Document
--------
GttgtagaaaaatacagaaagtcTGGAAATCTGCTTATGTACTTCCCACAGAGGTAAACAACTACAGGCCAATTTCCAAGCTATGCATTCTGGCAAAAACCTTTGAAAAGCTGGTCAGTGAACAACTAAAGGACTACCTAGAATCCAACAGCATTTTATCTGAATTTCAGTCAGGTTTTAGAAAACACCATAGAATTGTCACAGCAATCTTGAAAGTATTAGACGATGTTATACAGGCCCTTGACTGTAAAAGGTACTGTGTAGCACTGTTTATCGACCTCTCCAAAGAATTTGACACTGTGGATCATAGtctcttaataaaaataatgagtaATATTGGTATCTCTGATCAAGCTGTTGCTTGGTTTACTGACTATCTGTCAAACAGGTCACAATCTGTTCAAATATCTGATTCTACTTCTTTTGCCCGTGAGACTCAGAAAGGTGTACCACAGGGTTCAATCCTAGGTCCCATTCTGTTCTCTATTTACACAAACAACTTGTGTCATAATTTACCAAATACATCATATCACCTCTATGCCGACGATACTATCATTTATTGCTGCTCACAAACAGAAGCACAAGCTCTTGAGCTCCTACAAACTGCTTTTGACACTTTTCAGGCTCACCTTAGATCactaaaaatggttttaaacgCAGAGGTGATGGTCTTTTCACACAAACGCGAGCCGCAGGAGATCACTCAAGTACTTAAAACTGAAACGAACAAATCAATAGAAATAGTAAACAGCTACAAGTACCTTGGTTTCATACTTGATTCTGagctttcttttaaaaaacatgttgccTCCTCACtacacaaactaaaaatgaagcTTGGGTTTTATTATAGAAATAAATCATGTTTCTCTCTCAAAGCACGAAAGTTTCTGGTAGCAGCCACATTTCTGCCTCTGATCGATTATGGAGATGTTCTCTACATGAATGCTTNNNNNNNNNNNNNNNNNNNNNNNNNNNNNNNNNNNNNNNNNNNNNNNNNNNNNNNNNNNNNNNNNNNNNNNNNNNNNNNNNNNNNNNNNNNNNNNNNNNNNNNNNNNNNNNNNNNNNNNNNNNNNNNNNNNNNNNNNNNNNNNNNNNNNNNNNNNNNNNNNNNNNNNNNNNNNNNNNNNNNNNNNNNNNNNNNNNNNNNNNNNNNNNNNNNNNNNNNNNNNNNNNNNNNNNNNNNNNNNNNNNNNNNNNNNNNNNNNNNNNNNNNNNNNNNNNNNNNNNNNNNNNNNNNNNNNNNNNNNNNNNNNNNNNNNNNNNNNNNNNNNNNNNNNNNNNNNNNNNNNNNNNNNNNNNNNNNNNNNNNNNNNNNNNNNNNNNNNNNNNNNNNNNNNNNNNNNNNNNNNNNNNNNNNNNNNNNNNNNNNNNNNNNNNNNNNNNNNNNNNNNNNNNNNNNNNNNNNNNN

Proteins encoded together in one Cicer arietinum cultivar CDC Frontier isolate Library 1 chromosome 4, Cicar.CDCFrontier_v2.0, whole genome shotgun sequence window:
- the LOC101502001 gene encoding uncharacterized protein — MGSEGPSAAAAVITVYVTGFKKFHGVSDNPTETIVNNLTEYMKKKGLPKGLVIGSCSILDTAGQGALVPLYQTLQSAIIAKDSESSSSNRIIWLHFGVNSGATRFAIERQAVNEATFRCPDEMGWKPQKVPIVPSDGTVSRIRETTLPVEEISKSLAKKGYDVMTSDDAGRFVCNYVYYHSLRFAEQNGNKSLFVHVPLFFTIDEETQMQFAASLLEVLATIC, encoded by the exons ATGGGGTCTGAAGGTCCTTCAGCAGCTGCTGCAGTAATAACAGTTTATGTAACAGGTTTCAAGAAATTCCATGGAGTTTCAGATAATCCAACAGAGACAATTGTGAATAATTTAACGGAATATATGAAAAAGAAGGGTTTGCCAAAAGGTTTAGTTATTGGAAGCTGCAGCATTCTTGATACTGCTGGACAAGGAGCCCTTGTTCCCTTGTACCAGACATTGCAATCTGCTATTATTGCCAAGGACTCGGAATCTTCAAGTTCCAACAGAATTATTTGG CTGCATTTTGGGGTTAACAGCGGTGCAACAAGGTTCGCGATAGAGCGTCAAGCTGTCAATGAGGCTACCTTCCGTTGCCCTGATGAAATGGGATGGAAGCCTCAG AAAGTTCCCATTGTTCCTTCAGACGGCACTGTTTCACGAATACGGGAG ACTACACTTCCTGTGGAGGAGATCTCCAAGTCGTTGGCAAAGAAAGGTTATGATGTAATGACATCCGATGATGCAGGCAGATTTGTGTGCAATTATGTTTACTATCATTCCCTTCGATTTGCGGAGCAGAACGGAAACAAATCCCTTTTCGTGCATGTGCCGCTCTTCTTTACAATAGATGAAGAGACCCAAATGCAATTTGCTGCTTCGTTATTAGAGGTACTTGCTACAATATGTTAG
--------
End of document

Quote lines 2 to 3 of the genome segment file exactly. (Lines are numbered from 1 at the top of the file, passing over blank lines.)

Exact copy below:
Proteins encoded together in one Cicer arietinum cultivar CDC Frontier isolate Library 1 chromosome 4, Cicar.CDCFrontier_v2.0, whole genome shotgun sequence window:
- the LOC101502001 gene encoding uncharacterized protein — MGSEGPSAAAAVITVYVTGFKKFHGVSDNPTETIVNNLTEYMKKKGLPKGLVIGSCSILDTAGQGALVPLYQTLQSAIIAKDSESSSSNRIIWLHFGVNSGATRFAIERQAVNEATFRCPDEMGWKPQKVPIVPSDGTVSRIRETTLPVEEISKSLAKKGYDVMTSDDAGRFVCNYVYYHSLRFAEQNGNKSLFVHVPLFFTIDEETQMQFAASLLEVLATIC, encoded by the exons ATGGGGTCTGAAGGTCCTTCAGCAGCTGCTGCAGTAATAACAGTTTATGTAACAGGTTTCAAGAAATTCCATGGAGTTTCAGATAATCCAACAGAGACAATTGTGAATAATTTAACGGAATATATGAAAAAGAAGGGTTTGCCAAAAGGTTTAGTTATTGGAAGCTGCAGCATTCTTGATACTGCTGGACAAGGAGCCCTTGTTCCCTTGTACCAGACATTGCAATCTGCTATTATTGCCAAGGACTCGGAATCTTCAAGTTCCAACAGAATTATTTGG CTGCATTTTGGGGTTAACAGCGGTGCAACAAGGTTCGCGATAGAGCGTCAAGCTGTCAATGAGGCTACCTTCCGTTGCCCTGATGAAATGGGATGGAAGCCTCAG AAAGTTCCCATTGTTCCTTCAGACGGCACTGTTTCACGAATACGGGAG ACTACACTTCCTGTGGAGGAGATCTCCAAGTCGTTGGCAAAGAAAGGTTATGATGTAATGACATCCGATGATGCAGGCAGATTTGTGTGCAATTATGTTTACTATCATTCCCTTCGATTTGCGGAGCAGAACGGAAACAAATCCCTTTTCGTGCATGTGCCGCTCTTCTTTACAATAGATGAAGAGACCCAAATGCAATTTGCTGCTTCGTTATTAGAGGTACTTGCTACAATATGTTAG